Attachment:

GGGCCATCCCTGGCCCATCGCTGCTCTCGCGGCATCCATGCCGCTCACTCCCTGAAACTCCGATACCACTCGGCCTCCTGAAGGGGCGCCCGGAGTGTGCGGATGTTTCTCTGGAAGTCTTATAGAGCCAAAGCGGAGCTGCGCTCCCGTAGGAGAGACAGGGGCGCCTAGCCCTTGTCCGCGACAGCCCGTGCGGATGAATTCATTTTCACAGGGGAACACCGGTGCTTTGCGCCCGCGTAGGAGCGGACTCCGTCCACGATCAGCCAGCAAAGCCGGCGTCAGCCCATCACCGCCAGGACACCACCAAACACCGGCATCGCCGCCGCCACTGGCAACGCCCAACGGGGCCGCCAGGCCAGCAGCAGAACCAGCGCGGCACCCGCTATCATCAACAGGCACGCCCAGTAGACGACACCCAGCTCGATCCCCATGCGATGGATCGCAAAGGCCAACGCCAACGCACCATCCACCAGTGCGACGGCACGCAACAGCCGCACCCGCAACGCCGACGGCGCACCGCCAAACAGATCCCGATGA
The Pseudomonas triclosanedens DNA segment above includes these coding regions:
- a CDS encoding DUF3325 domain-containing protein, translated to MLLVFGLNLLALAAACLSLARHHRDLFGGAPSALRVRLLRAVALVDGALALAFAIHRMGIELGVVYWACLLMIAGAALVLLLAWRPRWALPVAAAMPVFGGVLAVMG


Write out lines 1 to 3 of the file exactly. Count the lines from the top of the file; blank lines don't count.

GGGCCATCCCTGGCCCATCGCTGCTCTCGCGGCATCCATGCCGCTCACTCCCTGAAACTCCGATACCACTCGGCCTCCTGAAGGGGCGCCCGGAGTGTGCGGATGTTTCTCTGGAAGTCTTATAGAGCCAAAGCGGAGCTGCGCTCCCGTAGGAGAGACAGGGGCGCCTAGCCCTTGTCCGCGACAGCCCGTGCGGATGAATTCATTTTCACAGGGGAACACCGGTGCTTTGCGCCCGCGTAGGAGCGGACTCCGTCCACGATCAGCCAGCAAAGCCGGCGTCAGCCCATCACCGCCAGGACACCACCAAACACCGGCATCGCCGCCGCCACTGGCAACGCCCAACGGGGCCGCCAGGCCAGCAGCAGAACCAGCGCGGCACCCGCTATCATCAACAGGCACGCCCAGTAGACGACACCCAGCTCGATCCCCATGCGATGGATCGCAAAGGCCAACGCCAACGCACCATCCACCAGTGCGACGGCACGCAACAGCCGCACCCGCAACGCCGACGGCGCACCGCCAAACAGATCCCGATGA
The Pseudomonas triclosanedens DNA segment above includes these coding regions:
- a CDS encoding DUF3325 domain-containing protein, translated to MLLVFGLNLLALAAACLSLARHHRDLFGGAPSALRVRLLRAVALVDGALALAFAIHRMGIELGVVYWACLLMIAGAALVLLLAWRPRWALPVAAAMPVFGGVLAVMG